Risk management teams should carefully review their ACL policies and procedures—or ensure they understand their model’s mechanics if it is outsourced to a third party.  Any adjustments to the model should be documented, and all decisions should be supported in writing, making explicit connections between the decision and the institution’s characteristics and risk profile.

Stay up to date on CECL best practices.

Although not required before implementation, a best practice for adopting CECL is periodically having all CECL models validated by an independent party.


Other supervisory priorities

The NCUA has many non-credit risk priorities. Other areas examiners will focus on include fraud prevention and detection, information security and cybersecurity, consumer financial protection programs, and succession planning for senior leaders. While these risk areas are equally important and represent opportunities for management teams to improve risk management practices, CECL and the upcoming first reporting date are at the top of many credit unions’ priority lists. If your credit union bit off more than it could chew with developing and implementing its own CECL models, an experienced vendor can help with a CECL solution for credit unions that can be tailored to fit your needs.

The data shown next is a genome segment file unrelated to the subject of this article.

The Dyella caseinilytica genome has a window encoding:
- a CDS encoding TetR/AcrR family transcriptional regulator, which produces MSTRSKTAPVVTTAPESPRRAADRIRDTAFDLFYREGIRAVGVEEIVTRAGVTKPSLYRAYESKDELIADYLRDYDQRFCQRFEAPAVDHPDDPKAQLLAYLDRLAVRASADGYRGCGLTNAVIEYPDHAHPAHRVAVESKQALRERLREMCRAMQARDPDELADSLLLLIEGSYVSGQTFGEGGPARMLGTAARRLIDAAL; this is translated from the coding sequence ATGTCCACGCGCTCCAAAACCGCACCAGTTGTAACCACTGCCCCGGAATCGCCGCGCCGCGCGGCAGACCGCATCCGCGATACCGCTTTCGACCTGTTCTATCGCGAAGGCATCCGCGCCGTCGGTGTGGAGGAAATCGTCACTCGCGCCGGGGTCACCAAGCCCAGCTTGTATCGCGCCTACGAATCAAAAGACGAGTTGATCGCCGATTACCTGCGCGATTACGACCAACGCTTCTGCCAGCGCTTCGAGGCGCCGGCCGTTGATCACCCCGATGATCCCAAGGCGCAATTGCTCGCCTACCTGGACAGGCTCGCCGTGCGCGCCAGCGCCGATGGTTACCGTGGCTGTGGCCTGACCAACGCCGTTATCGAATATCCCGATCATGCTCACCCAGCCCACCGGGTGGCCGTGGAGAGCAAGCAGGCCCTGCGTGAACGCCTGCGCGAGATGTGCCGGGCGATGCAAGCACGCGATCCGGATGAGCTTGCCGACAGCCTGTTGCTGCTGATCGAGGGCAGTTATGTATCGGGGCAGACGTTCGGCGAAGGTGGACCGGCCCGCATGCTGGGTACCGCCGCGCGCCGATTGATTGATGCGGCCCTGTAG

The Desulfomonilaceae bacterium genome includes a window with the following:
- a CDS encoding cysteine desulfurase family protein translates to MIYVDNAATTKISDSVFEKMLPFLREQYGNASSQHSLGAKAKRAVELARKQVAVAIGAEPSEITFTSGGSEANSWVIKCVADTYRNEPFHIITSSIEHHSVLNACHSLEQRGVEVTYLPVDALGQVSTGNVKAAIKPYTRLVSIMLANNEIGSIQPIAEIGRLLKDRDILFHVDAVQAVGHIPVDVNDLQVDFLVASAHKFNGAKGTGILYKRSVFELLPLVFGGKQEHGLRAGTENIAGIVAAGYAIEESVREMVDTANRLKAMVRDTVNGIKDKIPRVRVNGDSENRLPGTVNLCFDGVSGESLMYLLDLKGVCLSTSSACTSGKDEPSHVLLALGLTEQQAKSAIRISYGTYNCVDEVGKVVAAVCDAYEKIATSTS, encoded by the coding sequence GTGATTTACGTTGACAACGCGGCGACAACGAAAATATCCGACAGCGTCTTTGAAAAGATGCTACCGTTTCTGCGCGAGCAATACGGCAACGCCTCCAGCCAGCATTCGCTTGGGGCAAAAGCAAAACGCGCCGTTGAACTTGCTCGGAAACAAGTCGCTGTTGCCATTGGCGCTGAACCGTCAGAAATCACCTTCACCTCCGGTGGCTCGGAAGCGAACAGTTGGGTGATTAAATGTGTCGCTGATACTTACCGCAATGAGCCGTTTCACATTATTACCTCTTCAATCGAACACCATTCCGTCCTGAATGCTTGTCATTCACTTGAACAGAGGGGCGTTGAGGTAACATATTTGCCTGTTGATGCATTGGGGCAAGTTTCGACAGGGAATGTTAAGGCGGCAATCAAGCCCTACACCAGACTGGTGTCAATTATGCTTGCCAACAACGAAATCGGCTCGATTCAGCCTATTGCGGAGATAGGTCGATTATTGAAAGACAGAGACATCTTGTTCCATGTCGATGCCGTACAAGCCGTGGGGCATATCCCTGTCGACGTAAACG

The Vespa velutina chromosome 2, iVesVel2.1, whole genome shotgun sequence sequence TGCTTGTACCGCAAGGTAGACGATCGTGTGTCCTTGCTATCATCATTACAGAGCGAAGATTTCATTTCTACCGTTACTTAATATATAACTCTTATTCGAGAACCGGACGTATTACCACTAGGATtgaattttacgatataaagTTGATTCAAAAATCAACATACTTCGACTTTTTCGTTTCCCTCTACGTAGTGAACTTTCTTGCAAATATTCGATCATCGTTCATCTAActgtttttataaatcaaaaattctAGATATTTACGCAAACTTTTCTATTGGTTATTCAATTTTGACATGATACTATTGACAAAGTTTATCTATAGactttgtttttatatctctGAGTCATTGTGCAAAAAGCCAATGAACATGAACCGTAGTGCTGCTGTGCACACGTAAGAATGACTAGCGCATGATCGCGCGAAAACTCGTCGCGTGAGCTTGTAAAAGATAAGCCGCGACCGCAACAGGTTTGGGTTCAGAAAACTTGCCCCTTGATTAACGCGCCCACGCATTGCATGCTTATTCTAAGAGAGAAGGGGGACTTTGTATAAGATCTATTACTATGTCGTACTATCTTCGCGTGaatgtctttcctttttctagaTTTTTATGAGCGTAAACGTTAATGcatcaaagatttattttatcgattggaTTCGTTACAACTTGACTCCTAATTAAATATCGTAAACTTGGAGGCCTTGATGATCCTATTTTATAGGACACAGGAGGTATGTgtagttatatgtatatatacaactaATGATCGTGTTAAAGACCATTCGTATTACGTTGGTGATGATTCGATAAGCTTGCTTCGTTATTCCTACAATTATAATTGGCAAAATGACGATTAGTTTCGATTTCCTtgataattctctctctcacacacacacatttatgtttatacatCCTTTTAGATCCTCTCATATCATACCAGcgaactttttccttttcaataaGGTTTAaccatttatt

About the Author

Kate Randazzo

Content Marketing Manager
Kate Randazzo is a Content Marketing Manager at Abrigo, where she works with industry thought leaders to create digital content that helps financial institutions better serve their customers. Before joining Abrigo, Kate managed social media and produced articles for Campbell University’s quarterly magazine and other university content initiatives. She earned